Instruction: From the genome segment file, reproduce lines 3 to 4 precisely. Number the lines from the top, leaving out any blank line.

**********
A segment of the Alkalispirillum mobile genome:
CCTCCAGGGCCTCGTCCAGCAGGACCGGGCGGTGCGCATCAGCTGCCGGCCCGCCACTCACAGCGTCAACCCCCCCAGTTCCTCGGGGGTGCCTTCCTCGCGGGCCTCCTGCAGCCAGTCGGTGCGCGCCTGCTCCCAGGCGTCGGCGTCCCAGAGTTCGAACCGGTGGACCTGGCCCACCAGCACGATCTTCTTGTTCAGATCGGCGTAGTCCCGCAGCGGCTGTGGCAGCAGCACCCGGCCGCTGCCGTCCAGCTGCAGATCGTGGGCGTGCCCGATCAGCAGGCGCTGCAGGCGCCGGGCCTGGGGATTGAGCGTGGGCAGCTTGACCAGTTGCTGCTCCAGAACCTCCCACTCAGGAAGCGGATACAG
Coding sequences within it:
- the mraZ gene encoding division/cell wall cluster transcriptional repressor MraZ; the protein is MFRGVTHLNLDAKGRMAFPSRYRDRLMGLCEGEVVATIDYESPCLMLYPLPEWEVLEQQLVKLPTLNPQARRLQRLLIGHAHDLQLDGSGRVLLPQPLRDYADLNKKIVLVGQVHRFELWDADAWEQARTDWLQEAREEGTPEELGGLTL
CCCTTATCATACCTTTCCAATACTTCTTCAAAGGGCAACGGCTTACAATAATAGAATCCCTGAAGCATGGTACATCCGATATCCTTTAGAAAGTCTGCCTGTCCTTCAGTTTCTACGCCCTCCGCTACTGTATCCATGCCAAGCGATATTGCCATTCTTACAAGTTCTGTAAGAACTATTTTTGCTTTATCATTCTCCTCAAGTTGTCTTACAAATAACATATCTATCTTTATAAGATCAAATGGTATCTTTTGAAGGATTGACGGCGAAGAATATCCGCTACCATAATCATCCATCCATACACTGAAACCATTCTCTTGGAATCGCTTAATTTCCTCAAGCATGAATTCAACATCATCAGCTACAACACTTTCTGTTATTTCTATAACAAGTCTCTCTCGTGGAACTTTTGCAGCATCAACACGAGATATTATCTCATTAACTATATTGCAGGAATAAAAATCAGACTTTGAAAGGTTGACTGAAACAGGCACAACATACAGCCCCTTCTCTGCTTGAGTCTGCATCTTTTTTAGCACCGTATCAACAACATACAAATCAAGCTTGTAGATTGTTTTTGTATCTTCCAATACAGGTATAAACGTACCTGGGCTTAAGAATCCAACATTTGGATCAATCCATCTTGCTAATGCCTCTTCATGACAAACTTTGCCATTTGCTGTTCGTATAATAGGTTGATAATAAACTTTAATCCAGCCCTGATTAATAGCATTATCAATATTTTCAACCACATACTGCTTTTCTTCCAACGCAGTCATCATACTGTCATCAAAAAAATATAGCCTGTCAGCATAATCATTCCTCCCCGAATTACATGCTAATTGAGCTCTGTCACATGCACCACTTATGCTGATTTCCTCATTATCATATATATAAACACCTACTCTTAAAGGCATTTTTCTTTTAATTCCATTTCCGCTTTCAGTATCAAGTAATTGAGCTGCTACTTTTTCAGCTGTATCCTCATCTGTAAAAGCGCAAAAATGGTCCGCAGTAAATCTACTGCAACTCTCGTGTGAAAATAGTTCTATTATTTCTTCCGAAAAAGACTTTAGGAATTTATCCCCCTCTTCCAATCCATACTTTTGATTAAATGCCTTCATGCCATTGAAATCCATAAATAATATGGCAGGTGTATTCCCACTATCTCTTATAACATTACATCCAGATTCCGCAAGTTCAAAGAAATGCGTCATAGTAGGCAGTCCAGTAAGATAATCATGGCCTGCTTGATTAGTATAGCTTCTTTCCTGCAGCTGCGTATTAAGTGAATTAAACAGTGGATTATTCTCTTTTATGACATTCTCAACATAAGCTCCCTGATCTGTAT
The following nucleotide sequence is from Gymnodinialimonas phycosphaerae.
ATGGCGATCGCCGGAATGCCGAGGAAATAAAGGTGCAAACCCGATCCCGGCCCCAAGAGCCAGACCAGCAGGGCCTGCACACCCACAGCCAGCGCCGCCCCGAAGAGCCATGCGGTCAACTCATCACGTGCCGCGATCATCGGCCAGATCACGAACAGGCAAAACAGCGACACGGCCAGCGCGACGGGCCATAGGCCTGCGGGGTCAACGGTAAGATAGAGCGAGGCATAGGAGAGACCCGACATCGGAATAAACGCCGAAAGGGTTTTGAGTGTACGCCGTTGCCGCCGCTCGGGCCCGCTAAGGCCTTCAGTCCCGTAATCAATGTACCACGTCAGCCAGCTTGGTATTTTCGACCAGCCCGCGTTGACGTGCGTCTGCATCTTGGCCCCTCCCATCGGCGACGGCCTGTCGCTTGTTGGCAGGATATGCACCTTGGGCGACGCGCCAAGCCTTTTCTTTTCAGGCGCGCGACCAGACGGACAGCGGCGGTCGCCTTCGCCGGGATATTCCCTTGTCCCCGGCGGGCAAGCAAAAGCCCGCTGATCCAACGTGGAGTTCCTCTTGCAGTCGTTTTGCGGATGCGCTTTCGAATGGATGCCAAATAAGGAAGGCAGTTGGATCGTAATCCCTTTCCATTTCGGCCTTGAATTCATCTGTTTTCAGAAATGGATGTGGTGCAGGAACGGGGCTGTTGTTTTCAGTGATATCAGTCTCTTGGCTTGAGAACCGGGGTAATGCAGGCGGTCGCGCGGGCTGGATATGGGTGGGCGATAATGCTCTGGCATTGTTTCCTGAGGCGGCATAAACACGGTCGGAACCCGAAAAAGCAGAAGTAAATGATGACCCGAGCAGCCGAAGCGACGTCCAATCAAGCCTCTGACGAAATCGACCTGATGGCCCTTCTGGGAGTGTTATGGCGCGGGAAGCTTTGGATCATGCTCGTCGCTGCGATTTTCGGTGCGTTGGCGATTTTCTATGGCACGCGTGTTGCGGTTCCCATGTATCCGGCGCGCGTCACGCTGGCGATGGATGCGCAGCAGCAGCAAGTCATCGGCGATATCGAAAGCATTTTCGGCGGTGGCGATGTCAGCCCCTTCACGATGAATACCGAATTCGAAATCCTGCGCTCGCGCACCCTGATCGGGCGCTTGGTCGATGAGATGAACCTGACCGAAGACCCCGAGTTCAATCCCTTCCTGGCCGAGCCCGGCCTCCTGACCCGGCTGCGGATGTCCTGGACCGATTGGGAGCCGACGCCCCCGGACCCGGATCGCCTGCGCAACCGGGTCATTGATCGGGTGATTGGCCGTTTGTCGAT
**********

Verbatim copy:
Coding sequences within it:
- the mraZ gene encoding division/cell wall cluster transcriptional repressor MraZ; the protein is MFRGVTHLNLDAKGRMAFPSRYRDRLMGLCEGEVVATIDYESPCLMLYPLPEWEVLEQQLVKLPTLNPQARRLQRLLIGHAHDLQLDGSGRVLLPQPLRDYADLNKKIVLVGQVHRFELWDADAWEQARTDWLQEAREEGTPEELGGLTL